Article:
How can I use an optional array argument in a VBA procedure? How can I use an optional array argument in a VBA procedure? vba vba

How can I use an optional array argument in a VBA procedure?

If you need an optional array in VBA, declare it as Variant without array specificator, but access it as an array anyway. This way you get a Variant (single variable) that holds an array of Variants, as opposed to just array of Variants. No default value is required:

Private Sub drawLineDiagram(chartSpace As Variant, title As String, caption As String, x_val As Variant, y_val As Variant, Optional y_val2 As Variant)

For consistency, also declare as plain Variants the other two parameters.

If you hate the IDE, do not use it.Use notepad. Then paste written code.

Perhaps you want a Parameter Array:

In the procedure declaration, define the parameter list in the normal way. All parameters except the last one must be required (not Optional (Visual Basic)).

Precede the last parameter name with the keywords ByVal ParamArray. This parameter is automatically optional. Do not include the Optional keyword.

-- How to: Overload a Procedure that Takes an Indefinite Number of Parameters (Visual Basic)

Reference for VBA: Understanding parameter arrays

There is a simpler but not necessarily better answer to this question. Sebastian said, "If I do it with an array as shown above and assign an array, the line is marked red => as an error (and it won't compile)."

Your code includes "Optional y_val2() As Variant = ????". You don't need the "()" there for it to take a Variant array as a parameter. So if you really want to do it that way, you can, for instance with something like "Optional y_val2 = FALSE".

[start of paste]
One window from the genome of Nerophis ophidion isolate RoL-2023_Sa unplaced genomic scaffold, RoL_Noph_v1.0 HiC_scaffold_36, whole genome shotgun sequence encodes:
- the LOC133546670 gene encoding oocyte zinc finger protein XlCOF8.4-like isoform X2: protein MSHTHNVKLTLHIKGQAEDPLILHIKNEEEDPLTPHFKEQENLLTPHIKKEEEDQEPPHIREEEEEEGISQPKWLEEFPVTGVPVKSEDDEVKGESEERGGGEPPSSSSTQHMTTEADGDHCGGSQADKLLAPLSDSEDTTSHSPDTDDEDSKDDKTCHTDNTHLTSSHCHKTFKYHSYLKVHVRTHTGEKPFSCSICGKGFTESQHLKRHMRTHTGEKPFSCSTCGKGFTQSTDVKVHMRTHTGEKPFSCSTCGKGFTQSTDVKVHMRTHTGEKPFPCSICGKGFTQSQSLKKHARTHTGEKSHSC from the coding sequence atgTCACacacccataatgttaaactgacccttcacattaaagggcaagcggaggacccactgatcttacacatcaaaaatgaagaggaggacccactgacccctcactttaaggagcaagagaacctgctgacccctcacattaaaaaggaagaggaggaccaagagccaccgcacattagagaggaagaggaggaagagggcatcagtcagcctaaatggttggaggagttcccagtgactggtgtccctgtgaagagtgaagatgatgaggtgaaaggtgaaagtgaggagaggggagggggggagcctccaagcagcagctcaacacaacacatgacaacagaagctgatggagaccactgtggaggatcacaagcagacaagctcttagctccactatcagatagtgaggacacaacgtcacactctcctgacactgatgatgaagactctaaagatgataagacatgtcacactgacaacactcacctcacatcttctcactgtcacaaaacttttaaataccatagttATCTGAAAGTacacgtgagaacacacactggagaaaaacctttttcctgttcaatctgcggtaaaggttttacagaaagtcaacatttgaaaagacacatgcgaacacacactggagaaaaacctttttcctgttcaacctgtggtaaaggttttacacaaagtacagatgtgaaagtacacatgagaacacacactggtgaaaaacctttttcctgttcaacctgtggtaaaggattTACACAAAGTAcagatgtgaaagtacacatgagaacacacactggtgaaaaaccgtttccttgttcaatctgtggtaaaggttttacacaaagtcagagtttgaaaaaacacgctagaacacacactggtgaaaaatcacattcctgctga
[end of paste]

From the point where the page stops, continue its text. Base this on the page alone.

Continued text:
When passing the argument initially, if you want to pass an array, then just make sure that that is a Variant array.

I do think that it's more elegant not to use a default there, so I agree with GSerg's answer in general (and upvoted both that and the original question).

However to GSerg and spinjector, yes, you can check the optional parameter with "If IsArray(YourOptionalVariantParameter) Then", but if you're using a Variant, "IsMissing(YourOptionalVariantParameter)" is handy and elegant, may be a smidge faster, and can be used when (and only when) a Variant is passed as an argument, to check to see whether or not it exists.

If you do "IsArray(YourOptionalVariantParameter)" and no such parameter exists, then all we're doing is checking whether a nonexistent variable is an array. If you use a default parameter value like FALSE (as in my first example), then it does make sense to first check whether the variable is an array or not.

By the way, I don't agree that you need to declare all the parameters as Variants for consistency. Variants are less efficient than other types, and so should be used only when necessary, I think.